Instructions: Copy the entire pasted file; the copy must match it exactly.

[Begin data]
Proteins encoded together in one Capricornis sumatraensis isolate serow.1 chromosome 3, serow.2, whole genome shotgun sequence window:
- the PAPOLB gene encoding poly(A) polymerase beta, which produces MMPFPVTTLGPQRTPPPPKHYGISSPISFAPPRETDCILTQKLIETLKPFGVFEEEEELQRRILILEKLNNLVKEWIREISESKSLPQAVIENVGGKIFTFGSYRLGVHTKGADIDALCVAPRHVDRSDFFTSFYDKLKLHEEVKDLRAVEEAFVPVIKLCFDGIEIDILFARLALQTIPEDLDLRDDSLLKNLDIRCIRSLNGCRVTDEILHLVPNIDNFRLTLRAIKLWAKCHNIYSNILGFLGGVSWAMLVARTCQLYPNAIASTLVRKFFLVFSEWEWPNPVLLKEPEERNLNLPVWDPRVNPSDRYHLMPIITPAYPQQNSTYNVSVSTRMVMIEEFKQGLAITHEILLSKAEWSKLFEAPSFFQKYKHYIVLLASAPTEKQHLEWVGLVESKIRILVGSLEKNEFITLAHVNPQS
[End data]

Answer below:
Proteins encoded together in one Capricornis sumatraensis isolate serow.1 chromosome 3, serow.2, whole genome shotgun sequence window:
- the PAPOLB gene encoding poly(A) polymerase beta, which produces MMPFPVTTLGPQRTPPPPKHYGISSPISFAPPRETDCILTQKLIETLKPFGVFEEEEELQRRILILEKLNNLVKEWIREISESKSLPQAVIENVGGKIFTFGSYRLGVHTKGADIDALCVAPRHVDRSDFFTSFYDKLKLHEEVKDLRAVEEAFVPVIKLCFDGIEIDILFARLALQTIPEDLDLRDDSLLKNLDIRCIRSLNGCRVTDEILHLVPNIDNFRLTLRAIKLWAKCHNIYSNILGFLGGVSWAMLVARTCQLYPNAIASTLVRKFFLVFSEWEWPNPVLLKEPEERNLNLPVWDPRVNPSDRYHLMPIITPAYPQQNSTYNVSVSTRMVMIEEFKQGLAITHEILLSKAEWSKLFEAPSFFQKYKHYIVLLASAPTEKQHLEWVGLVESKIRILVGSLEKNEFITLAHVNPQS